It’s National Mimosa Day and you know what that means—sit back, relax, and crack open a bottle of champagne before noon because no one can judge you today!
The true origins of the mimosa are lost to history—but that doesn’t mean there aren’t plenty of legends going around. In the early 1920’s, you could find a version of the classic brunch drink at Buck’s Club in London called the Buck’s Fizz. The classic mimosa that we know and love today is a little heavier on the sparkling wine than Buck’s pours, but they were essentially the foundation for the cocktail as far as most people are concerned. Four years later, in 1925, Frank Meier, a bartender at the Ritz Carlton Paris, mixed equal parts orange juice and sparkling wine and likely named it after the flowers of the Acacia dealbata tree in Europe. Mysteriously, Meier released a book in 1936 called Artistry of Mixing Drinks, and while he listed the drink, he didn’t take credit for it.
The King of Horror himself, Alfred Hitchcock, has also been credited with the invention of the mimosa. Apparently, after a rough night, he and a friend were in a bar in San Francisco and they quelled their hangover with the bright and boozy cocktail. Very few have been able to certify the authenticity of this story, and it may just be that Hitchcock was on trend, not the father of it.
The British royal family loved the mimosa as a pre-dinner drink, and are largely responsible for setting the drink on a track to dominate brunch tables everywhere. In 1961, the Sydney Morning Herald reported that “The Queen, the Duke of Edinburgh, and the Queen Mother all have adopted a Champagne cocktail they call mimosa.” The French have been drinking a version of the mimosa forever—champagne, orange juice, and a touch of Cointreau. European celebrities were frequently written about in interviews as sipping on a mimosa (Including our friend, Alfred Hitchcock!) and the popularity among the European elite helped spread them to the states.
In 1971, New Jersey started serving mimosas alongside bloody Mary’s for brunch—and things were never the same. A few years later, New York City caught on and the rest is history. By the 80’s every brunch spot in the country was pouring our favorite breakfast beverage.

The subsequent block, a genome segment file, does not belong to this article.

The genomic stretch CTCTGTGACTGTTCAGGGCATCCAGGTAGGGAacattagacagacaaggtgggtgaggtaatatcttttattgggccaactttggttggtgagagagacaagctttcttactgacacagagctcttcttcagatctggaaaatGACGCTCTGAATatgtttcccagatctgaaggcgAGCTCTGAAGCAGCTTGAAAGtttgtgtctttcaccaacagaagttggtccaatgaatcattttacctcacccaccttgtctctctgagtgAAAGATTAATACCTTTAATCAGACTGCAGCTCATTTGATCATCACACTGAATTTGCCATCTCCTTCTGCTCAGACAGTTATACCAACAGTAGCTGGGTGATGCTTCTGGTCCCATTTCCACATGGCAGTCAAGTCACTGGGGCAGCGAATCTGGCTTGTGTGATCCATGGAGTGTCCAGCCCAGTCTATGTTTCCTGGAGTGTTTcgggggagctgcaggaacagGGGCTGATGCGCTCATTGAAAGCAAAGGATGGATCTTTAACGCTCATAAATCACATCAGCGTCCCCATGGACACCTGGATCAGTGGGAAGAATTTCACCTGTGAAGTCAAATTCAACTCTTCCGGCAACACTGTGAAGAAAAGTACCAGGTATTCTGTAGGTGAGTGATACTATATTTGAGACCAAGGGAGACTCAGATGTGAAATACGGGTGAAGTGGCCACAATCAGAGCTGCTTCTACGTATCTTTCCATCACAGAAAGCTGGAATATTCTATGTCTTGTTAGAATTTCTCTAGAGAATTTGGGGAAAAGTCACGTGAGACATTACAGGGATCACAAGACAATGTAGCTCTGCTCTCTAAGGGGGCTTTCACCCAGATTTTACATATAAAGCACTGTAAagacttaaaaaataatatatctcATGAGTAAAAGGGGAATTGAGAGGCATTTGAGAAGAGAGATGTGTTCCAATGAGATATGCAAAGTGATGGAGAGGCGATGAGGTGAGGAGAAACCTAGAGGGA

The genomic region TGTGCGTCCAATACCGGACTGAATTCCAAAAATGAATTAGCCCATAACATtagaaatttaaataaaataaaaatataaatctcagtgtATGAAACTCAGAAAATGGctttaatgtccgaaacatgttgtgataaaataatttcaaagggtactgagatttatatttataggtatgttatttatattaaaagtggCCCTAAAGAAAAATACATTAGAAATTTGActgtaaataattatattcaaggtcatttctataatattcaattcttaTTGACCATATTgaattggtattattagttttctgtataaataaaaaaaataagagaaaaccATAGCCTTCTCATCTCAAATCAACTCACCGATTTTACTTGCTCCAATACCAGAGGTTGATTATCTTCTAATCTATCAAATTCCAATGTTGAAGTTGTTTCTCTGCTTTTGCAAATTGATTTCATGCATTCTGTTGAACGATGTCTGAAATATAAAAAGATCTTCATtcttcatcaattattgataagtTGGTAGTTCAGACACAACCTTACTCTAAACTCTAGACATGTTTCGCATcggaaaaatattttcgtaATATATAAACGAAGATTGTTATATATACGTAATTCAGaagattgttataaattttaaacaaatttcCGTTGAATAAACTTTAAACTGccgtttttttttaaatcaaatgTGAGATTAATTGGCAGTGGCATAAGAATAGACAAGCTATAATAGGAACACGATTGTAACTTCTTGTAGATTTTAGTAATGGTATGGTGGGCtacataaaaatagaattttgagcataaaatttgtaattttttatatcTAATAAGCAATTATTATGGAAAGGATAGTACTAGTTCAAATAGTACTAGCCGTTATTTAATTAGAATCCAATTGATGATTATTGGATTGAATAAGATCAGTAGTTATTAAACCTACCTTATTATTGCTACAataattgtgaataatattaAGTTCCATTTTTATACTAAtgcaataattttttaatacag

Try These Twists On The Classic Mimosa To Celebrate
Rosemary Grapefruit Rosemary Syrup 1 cup water 1 cup sugar 3-4 sprigs of fresh rosemary
Bring water and sugar to a boil and add the rosemary sprigs. Remove the pan from the heat and let steep for 15 minutes before discarding sprigs (Or save them for garnish!) and add 2 teaspoons of syrup to each glass.
Mimosa Add champagne or sparkling wine to your glasses, about halfway full. Top with grapefruit juice and a slice of grapefruit.
Pear 1 cup pear nectar 1 bottle of champagne or sparkling wine Pear slices to garnish
This one is super simple. Add the pear nectar to your champagne and stir, pour into your glasses and finish with a slice of pear. Throw a little cinnamon in there for some extra flair!
Caramel Apple 2 tbsp. caramel 2 tbsp. cinnamon sugar 1 cup apple cider 8 oz caramel flavored vodka 1 bottle champagne Apple slices, to garnish
This is the perfect mimosa for those craving the taste of fall, and the sweet caramel on the rim makes for a gorgeous presentation. Grab two small plates and add caramel to one and the cinnamon sugar to another. Dip your champagne flute into the caramel and then the cinnamon sugar. Add 1/4 cup apple cider and 2 ounces of caramel vodka to each glass and top with champagne and an apple slice.
Raspberry Sorbet Rosé 1 bottle Rosé Champagne/sparkling wine 1 pint raspberry sorbet Mint for garnish
This one is ideal for warmer days when you’re looking for a boozy dessert. Add a small scoop of ice cream to each glass and top with champagne—easy as that. Add a sprig of spearmint for an elevated flavor and you’re good to go!
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